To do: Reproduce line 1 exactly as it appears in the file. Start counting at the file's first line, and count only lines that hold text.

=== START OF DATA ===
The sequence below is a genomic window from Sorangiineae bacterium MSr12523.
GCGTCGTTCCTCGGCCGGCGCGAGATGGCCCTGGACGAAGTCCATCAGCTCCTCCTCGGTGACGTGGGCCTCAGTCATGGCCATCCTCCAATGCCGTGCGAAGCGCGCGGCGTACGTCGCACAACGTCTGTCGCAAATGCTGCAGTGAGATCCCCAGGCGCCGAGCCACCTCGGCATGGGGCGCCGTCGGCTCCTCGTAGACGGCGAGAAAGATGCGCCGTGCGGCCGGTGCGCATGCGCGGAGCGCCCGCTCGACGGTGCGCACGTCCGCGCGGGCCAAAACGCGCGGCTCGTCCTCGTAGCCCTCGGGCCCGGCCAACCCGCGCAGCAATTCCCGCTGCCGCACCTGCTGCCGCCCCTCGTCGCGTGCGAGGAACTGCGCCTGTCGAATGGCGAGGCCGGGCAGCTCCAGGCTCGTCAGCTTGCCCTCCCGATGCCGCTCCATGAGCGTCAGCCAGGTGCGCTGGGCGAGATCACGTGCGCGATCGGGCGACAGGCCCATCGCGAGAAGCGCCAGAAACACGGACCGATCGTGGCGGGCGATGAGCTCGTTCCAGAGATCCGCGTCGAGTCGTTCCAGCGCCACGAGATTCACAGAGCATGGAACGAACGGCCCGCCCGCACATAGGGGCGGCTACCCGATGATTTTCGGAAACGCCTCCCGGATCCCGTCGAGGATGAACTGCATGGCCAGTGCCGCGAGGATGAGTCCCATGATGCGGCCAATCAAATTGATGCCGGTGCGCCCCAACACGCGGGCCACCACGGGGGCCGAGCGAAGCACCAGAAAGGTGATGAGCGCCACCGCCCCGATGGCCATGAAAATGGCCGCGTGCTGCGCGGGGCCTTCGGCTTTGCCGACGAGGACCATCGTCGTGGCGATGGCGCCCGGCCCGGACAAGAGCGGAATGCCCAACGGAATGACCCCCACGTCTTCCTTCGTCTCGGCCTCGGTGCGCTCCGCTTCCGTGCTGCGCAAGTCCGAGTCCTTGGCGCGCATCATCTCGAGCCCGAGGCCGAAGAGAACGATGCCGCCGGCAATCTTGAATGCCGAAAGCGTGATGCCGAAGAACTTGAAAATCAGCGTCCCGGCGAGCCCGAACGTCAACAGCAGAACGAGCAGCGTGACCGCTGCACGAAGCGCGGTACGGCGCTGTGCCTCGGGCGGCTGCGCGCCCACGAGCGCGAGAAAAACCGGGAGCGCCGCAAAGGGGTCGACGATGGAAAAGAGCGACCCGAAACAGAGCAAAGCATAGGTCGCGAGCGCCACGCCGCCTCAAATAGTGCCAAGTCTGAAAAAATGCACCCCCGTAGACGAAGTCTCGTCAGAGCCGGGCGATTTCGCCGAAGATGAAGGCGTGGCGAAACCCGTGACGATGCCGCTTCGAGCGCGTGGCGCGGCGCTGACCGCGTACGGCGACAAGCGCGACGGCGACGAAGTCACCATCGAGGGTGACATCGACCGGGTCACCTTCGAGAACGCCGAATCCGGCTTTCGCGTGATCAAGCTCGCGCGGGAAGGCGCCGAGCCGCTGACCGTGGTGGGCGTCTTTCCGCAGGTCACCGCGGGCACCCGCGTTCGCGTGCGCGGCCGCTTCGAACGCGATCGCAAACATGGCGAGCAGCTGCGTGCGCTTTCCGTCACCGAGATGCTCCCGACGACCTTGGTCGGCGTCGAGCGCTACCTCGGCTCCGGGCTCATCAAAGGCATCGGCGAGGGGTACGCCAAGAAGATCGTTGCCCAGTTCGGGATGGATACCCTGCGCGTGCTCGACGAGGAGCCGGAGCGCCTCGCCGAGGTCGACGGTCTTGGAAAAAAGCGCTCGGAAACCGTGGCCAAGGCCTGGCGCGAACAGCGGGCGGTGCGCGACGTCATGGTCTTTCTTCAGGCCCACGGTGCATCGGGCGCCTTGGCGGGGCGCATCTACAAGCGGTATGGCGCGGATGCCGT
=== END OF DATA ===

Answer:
The sequence below is a genomic window from Sorangiineae bacterium MSr12523.